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keithb7

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keithb7 last won the day on January 4

keithb7 had the most liked content!

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About keithb7

  • Rank
    Zen Master, I breathe vintage mopar!

Profile Information

  • Gender
    Male
  • Location
    Western Canada
  • Interests
    Vintage cars, guitars and amps.
  • My Project Cars
    1938 Plymouth P6 Deluxe Sedan. 1953 Chrysler Windsor Deluxe C60-2.

Contact Methods

  • Biography
    Hobby Mechanic
  • Occupation
    Mining

Converted

  • Location
    Western Canada
  • Interests
    Vintage Cars

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3,918 profile views
  1. Cool. Nice work. Nice shop too. I like it!
  2. I suppose our perspective around how to rebuild an engine or not, is individual. Where we’ve been. Our experience. Cleanliness is a big factor that seems overlooked here. When investing considerable money in new parts, it seems wasteful to not try and make the rebuilt engine last. There were lots of steps in the video that appear to have been a little unorthodox. A person new to engine rebuilding may not understand this. Someone learning, watching this video may think this is how it’s done. The shop who you’re paying to rebuild your engine should be more familiar with “best practices
  3. "Couple of thousand" mentioned for an engine rebuild is not reality today. $2K might get you all the parts needed. Then there's the machining and labor costs. I figure I'll' be into my engine rebuild $4K. I'll be doing all the labor.
  4. At the 11:16 mark is he hammering con rod bolt threads over the crank bearing surface? Water pump gasket is what? $3? Making .015 feeler gauge from a pop can? lol. Did he measure all piston ring gaps in the one cylinder, #6? What if it's worn more or less than other cylinders? 😀
  5. Welcome! You found the right spot. The flatheads run pretty smooth. Getting them dialed in and tuned properly is a learned skill set. I like to set a base line and go from there, digging in further to find the cause. Here’s what I’d do to get that baseline. If you don’t know the condition of the listed items, I replace them. But that’s just me. compression test wet and dry fuel pressure test Intake vacuum test set idle A/F mixture with assistance of vacuum gauge New plugs New Points & set with assistance of a dwell meter New Cond
  6. I’ll guess...Semi auto Vacuum operated M4? 1941–1942 M4 Vacamatic — 4-speed (2-range manual control with automatic 2-speed shift vacuum operated) with clutch and fluid coupling (Fluid Drive); also known as Simplimatic, Powermatic
  7. I have limited experience with getting the steering wheel off. My pulled easily with this contraption seen in the image. I'd be weary about tightening the steering shaft outer tube in a vice. Its hollow and not overly thick.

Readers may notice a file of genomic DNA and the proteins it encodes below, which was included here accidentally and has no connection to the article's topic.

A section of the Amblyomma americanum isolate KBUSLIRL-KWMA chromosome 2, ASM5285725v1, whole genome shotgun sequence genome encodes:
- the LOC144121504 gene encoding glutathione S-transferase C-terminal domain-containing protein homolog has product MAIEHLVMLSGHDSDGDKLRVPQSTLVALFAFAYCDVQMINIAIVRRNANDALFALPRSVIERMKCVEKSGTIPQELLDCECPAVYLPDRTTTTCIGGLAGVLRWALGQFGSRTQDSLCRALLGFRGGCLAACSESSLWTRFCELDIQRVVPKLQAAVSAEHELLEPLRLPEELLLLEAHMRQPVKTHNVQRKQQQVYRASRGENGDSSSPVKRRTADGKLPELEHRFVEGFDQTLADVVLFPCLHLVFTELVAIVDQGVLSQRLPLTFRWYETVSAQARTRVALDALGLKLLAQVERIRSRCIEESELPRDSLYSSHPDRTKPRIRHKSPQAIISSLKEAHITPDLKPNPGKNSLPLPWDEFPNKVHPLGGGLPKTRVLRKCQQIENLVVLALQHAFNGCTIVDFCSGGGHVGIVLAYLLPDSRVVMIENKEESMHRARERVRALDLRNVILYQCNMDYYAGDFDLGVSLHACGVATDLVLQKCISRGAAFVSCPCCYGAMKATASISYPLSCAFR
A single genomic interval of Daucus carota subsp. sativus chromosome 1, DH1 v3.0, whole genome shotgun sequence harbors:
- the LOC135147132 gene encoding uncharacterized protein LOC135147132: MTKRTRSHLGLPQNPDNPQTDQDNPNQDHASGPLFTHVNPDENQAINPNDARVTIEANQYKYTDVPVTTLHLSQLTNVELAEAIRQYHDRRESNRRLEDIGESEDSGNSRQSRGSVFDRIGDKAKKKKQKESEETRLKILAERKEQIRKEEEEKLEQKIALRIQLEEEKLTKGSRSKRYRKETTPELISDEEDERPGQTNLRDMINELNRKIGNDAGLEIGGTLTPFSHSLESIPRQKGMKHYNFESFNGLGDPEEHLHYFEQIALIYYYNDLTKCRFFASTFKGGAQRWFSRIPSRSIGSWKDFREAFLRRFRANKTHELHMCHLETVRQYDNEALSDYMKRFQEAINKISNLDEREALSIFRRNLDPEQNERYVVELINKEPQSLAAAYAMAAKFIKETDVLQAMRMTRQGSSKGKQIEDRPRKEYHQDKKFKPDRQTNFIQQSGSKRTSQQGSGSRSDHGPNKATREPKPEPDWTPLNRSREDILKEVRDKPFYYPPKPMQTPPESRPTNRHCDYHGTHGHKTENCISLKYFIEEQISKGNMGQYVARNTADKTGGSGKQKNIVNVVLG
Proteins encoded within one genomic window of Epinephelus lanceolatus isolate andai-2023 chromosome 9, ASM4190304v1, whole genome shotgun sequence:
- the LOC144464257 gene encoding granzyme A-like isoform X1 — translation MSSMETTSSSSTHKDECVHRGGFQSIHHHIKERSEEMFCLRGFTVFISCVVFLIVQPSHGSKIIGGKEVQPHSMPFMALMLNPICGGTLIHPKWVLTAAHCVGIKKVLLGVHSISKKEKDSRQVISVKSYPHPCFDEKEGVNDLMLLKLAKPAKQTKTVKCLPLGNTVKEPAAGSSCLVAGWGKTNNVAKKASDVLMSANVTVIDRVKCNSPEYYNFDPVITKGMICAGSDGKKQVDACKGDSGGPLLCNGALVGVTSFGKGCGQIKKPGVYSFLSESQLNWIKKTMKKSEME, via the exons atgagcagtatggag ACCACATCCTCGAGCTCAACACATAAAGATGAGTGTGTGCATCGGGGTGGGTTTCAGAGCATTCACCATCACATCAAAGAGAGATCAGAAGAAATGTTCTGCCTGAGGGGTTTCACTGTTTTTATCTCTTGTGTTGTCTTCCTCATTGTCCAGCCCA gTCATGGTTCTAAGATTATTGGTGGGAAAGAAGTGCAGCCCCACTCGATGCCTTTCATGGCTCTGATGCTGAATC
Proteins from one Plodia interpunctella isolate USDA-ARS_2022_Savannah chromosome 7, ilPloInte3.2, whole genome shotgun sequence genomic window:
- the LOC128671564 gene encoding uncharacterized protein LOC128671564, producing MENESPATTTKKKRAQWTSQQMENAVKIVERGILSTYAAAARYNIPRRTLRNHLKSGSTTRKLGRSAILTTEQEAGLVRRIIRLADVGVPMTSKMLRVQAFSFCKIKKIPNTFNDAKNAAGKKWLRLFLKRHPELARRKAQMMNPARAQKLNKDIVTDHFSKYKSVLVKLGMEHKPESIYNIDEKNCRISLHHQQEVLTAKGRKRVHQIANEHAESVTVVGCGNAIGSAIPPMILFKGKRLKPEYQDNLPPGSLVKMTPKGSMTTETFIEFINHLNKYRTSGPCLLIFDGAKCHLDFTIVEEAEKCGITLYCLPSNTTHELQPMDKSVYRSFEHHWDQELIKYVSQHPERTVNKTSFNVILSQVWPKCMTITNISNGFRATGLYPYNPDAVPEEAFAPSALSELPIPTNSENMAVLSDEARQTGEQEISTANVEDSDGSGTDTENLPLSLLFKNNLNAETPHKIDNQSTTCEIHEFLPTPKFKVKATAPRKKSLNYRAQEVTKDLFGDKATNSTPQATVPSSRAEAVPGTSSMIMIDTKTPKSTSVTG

8. This is from my Canadian Mopar 1949 Service Manual. A little warning not to confuse this 25” long 218 engine, with the 23.5” long American 218 engine. Very different. This 3 ⅜” bore Canadian engine is difficult to find rings & pistons for. I have the same engine with a 4 ¼” stroke. It a 228 ci. I am boring it over now to the more popular 3 7/16” bore engine. Effectively making it the 236.6 ci Desoto engine shown here in these engine stats.
  9. I bought my part here: https://cgfordparts.com/ufolder/selecttitle.php?c=1&s=7&g=64
  10. My Ford car steering Gearbox parts arrived. Looks like a perfect fit. I went with C&G Early Ford Parts based in Escondido Calif. Shipped Monday. At my door step in Canada 2 days later. I was pleasantly surprised. Both the Fords and my ‘38 Ply have Gemmer boxes. Not exactly the same housings and fit, however internal parts, gaskets etc appear identical. Laying them out side by side now. Looks good! I used the 6th Edition Motors Manual, and my Hollander Interchange books to do this detective work. Rolled the dice a bit too.
  11. keithb7

    Fuel

    This tool is cheap. It is highly effective. I recommend. You can: Test fuel pump pressure. Test intake vacuum pressure. Open up pandora‘s box for only $15. Every flathead Mopar owner should own one. https://www.opentip.com/search.php?cPath=32168&ats=gs&products_id=3616828&gclid=Cj0KCQiArvX_BRCyARIsAKsnTxMUhaItI09H24vwE7WA1v8XJwUehBAbzL6hDCrWz8ETWsxXlaQ7hqQaAt7uEALw_wcB
  12. I have done adjustments hot and cold. Cold works well too. You can add .002" to the spec and set 'em cold. I've had success both ways. Remove all plugs. Start at #1 TDC. Wiggle both tappets up and down. Both will move as both valves are fully closed at TDC only. The wiggle is your proof both valves are closed as there should be the clearance. Unless of course one is set too tight. Set #1 valves, both. Look at 1 fan blade and rotate it 120 degrees. Got to valves for #5. Repeat process above. Then carry on. The order is 1 5 3 6 2 4. When all 6 are done you will have rotated th
  13. Perfect. Every exhaust valve gets it’s own exhaust manifold leg. There are 6 exhaust manifold legs. 2 intake valves are shared between each intake manifold leg. There are only 3 intake manifold legs. Someone way smarter than me engineered that set up brilliantly! Are you tooling-up for a valve set?
  14. The motor is pooched. It is resists any turning by hand. I got a new motor today with a capacitor. Replacing everything now. Yesterday I became a welder. Today I am a HVAC guy. Lol. “Dabbles in everything. Good at nothing.” All back together working again now. I can tell someone was in there a few years ago and changed 1 of the motors. (There are two) We’ve owned the house for 3 years. The Recent failed motor, I’d wager was original. Made in USA. The House is about 25 years old. The motor changed by previous owner was made in Mexico. The exact same brand-name motor
  15. “Better you than me”, rings a bell. Lol. 😉
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